Capt. Stargell also made a throwing error in a pennant game at the close of the season. He threw wildly to third to catch a runner. The ball went into left field.

"I was throwing an 'out pattern' pass to Madlock (Pirate third baseman). He was supposed to take two fake steps and then buttonhook for it. Also, I was throwing out of bounds to kill the clock."

The Emperor also strips the epaulets off the troops when they misbehave. Teammates recall he gave a star to the manager when he gave him a day off once. And then took it back when he was called on the pinch-hit after all. He dispenses gold stars to visiting newspapermen -- subject to review by the military service board. Which consists of one board member. Stargell.

Capt. Stargell should get the gold star with oak leaf clusters for his performance in the World Series. He's got 2 home runs, 4 RBIs, 8 hits and an average of .381.

But Sunday night, good soldier Stargell did the kind of thing he hands out stars for -- little things like falling on a cannon or grenade, cutting barbed wire.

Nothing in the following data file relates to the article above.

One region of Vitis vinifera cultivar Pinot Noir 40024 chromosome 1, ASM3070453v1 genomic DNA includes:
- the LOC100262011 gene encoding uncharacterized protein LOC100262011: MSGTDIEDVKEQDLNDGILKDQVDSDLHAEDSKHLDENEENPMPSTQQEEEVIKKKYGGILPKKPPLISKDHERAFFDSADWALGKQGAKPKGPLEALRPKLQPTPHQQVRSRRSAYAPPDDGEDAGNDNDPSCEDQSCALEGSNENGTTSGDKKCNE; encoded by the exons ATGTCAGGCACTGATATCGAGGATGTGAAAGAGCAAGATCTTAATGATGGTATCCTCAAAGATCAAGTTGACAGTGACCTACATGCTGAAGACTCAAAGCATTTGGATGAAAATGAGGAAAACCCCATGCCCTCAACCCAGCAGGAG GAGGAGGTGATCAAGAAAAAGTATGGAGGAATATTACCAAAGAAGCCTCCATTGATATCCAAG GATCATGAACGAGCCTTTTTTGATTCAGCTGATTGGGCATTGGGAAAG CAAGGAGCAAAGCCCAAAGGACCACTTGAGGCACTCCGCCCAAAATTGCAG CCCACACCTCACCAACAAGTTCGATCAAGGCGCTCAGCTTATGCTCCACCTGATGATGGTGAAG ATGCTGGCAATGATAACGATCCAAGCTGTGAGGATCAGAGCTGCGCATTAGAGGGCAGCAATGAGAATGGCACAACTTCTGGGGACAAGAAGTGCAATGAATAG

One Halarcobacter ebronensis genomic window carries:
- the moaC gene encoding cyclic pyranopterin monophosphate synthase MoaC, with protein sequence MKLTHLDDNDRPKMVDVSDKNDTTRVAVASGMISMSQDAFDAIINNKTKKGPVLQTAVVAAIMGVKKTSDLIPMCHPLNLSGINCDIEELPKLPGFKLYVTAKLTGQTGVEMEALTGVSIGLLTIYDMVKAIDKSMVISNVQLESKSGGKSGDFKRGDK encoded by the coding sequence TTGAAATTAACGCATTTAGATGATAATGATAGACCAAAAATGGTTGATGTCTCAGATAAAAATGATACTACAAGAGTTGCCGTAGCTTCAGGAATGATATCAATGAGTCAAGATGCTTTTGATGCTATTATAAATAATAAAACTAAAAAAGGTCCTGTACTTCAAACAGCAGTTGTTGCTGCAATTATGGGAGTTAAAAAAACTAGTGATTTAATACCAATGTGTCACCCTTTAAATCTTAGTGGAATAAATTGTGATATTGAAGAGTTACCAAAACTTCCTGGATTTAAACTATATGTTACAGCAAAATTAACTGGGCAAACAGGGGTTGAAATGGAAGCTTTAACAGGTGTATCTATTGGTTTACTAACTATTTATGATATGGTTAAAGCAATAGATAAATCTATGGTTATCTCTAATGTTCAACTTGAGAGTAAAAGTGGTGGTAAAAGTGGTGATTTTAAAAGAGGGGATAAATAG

In the sixth inning with the score 1-0, favor of Baltimore, the Pirates advanced runners to second and third with a bunt. Stargell knew it was his turn to cut wire. He had to get that run in or the air might go out of his troops. "I opened up a little at the plate. Flanagan (Oriole pitcher) has such a damn good little running curve ball. I had to get it in the air out there."

He hit the fly to right center. It brought the run in. It bolstered the Pirates.

Baseball calls it a "sacrifice fly." It was an essential run, a dive bomb down an enemy smokestack. it put the Pirates back in the game, back in the Series. Capt. Stargell merits one of his own stars. "They're for little things we do that help us get where we are."

The captain is proud of his star system. But he wants recognition too. He wants his strikeout record honored with full drum roll before the assembled troops and kisses on both cheeks from the general.

"Dammit, if I got a major league record then I should have an award for it. And nobody gave me a big golden cape. I mean, that's a lot of U-turns!"

Capt. Stargell should win the league MVP this year. If he doesn't get it, one of his gold stars is almost as big an honor.

This column originally appeared in The Los Angeles Times. Reprinted by permission. All rights reserved.

Jim Murray, the long-time sports columnist for the Los Angeles Times, won the Pultizer Prize for commentary in 1990. He died Aug. 16, 1998. Help | Advertiser Info | Contact Us | Tools | Site Map | Jobs at